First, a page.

Tuesday, December 29, 2015

Last Stand on Terror

President Obama, in what will probably constitute a final effort to shore up his embattled foreign policy, has gone back to the War on Terror language that had been expunged from the administration’s rhetorical lexicon from its first days in office. President Obama in his December 6 White House address put “terror” back to use. “Our nation has been at war with terrorists since al-Qaeda killed nearly 3,000 Americans on 9/11.” Not since the President had to play catch up in September 2014, reverse his withdrawal from the Middle East, and re-introduce bombing and a few military advisors and trainers aimed at ISIS has the President been more criticized than the last few weeks after the Paris and San Bernardino massacres.

President Obama
The term “War on Terror” was first cited in September 2001 and was in common use until President Obama’s election. Obama rarely used the term, and in March 2009, it fell out of official favor when Defense Department officials changed the name of its operation from “Global War on Terror” to Overseas Contingency Operation.” And, of course, the change wasn’t just rhetorical, but an explicit change in policy and practice. For example, in 2012, Jeh Johnson, then the General Counsel of the Defense Department (Johnson is now Secretary of Homeland Security) stated that “the military fight will be replaced by a law enforcement operation.” Obama in 2013 personally announced the end of the War on Terror: “We must define our effort not as a boundless ‘Global War on Terror,’ but rather as a series of persistent, targeted efforts to dismantle specific networks of violent extremists that threaten America.”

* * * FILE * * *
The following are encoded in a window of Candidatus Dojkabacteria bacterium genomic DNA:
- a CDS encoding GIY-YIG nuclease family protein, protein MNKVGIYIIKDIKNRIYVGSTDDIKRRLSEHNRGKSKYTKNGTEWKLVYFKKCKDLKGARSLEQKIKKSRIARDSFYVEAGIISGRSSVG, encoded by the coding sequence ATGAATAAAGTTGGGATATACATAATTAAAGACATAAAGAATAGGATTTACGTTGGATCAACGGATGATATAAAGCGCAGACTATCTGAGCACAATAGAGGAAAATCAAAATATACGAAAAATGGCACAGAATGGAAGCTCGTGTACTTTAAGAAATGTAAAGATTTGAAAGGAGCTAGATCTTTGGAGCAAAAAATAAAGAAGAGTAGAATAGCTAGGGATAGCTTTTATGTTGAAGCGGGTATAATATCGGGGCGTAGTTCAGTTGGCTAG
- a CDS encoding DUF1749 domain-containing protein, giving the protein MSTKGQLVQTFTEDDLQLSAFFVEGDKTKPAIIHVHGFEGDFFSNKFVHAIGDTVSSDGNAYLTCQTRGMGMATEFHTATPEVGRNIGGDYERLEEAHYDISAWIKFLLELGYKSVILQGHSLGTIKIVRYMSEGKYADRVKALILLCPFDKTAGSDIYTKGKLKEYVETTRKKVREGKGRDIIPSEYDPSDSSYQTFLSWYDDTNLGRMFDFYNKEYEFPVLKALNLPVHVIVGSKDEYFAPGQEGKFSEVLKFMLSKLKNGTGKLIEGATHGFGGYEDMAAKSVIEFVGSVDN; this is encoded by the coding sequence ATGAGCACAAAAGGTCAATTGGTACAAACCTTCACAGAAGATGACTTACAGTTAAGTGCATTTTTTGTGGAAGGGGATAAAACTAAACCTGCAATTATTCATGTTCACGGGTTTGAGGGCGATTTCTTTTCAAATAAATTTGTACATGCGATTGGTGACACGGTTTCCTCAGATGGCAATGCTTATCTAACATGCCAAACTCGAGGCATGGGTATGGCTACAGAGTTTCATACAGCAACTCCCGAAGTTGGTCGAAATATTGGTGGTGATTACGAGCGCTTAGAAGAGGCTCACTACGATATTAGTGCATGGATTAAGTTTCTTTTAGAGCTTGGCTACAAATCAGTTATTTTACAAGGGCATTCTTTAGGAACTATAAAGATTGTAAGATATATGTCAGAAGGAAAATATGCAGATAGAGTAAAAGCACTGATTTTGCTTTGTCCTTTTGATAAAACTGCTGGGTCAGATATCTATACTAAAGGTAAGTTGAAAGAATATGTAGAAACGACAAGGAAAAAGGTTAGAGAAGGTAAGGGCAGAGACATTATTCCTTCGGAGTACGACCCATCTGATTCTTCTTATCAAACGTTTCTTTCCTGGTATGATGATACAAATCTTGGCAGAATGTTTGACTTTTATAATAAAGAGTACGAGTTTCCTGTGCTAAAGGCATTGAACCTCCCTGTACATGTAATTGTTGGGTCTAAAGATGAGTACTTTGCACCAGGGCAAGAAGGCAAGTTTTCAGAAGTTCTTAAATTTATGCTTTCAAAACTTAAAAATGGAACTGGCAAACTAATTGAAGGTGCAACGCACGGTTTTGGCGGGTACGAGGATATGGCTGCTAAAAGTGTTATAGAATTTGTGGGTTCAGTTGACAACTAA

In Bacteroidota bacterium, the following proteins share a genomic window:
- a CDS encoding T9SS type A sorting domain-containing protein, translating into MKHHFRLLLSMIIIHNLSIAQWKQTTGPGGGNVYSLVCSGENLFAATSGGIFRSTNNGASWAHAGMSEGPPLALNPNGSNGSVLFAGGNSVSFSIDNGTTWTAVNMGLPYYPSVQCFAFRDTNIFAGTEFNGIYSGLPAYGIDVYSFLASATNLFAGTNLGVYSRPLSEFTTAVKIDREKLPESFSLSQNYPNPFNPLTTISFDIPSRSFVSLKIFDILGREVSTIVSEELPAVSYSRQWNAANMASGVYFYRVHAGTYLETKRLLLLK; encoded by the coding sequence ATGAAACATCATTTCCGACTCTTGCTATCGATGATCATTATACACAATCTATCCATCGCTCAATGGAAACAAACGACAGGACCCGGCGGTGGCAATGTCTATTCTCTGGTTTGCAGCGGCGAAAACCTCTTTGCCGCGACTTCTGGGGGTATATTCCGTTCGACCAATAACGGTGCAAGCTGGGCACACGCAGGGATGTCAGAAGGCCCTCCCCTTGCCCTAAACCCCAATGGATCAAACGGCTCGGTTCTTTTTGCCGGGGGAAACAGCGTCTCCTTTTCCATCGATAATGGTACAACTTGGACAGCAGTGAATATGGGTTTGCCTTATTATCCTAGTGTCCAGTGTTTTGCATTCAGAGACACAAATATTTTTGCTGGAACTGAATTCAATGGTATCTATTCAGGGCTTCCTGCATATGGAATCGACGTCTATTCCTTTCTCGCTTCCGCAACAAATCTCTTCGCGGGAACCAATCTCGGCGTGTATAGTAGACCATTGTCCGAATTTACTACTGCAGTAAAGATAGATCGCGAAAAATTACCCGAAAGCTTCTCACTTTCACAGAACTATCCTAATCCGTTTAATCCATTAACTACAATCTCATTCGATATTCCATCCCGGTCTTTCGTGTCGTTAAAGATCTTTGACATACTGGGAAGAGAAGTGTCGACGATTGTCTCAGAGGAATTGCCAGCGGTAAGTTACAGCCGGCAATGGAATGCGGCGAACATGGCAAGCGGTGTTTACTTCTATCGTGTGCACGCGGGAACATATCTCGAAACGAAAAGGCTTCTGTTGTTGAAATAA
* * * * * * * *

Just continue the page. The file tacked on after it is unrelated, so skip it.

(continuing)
The latest rhetoric has been part of a three week effort by the White House to get ahead of a cascade of criticism and falling polling numbers concerning the administration’s competence and commitment to the national security.

Read the President’s speech, Dec. 6, 2015 here

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